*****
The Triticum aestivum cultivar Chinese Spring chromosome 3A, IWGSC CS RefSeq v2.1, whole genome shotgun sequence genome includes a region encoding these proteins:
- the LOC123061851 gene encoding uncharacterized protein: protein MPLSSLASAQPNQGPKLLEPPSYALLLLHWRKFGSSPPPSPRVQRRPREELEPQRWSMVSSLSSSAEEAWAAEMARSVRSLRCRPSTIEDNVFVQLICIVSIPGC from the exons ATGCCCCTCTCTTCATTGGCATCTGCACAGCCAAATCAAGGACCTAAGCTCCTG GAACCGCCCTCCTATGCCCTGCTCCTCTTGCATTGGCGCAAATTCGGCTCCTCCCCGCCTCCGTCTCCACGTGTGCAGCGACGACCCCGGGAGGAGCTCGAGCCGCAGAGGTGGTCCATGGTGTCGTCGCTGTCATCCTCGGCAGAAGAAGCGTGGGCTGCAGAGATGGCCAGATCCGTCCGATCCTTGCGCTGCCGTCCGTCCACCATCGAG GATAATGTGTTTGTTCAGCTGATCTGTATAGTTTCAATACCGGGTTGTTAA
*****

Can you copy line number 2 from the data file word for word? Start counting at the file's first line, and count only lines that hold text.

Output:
- the LOC123061851 gene encoding uncharacterized protein: protein MPLSSLASAQPNQGPKLLEPPSYALLLLHWRKFGSSPPPSPRVQRRPREELEPQRWSMVSSLSSSAEEAWAAEMARSVRSLRCRPSTIEDNVFVQLICIVSIPGC from the exons ATGCCCCTCTCTTCATTGGCATCTGCACAGCCAAATCAAGGACCTAAGCTCCTG GAACCGCCCTCCTATGCCCTGCTCCTCTTGCATTGGCGCAAATTCGGCTCCTCCCCGCCTCCGTCTCCACGTGTGCAGCGACGACCCCGGGAGGAGCTCGAGCCGCAGAGGTGGTCCATGGTGTCGTCGCTGTCATCCTCGGCAGAAGAAGCGTGGGCTGCAGAGATGGCCAGATCCGTCCGATCCTTGCGCTGCCGTCCGTCCACCATCGAG GATAATGTGTTTGTTCAGCTGATCTGTATAGTTTCAATACCGGGTTGTTAA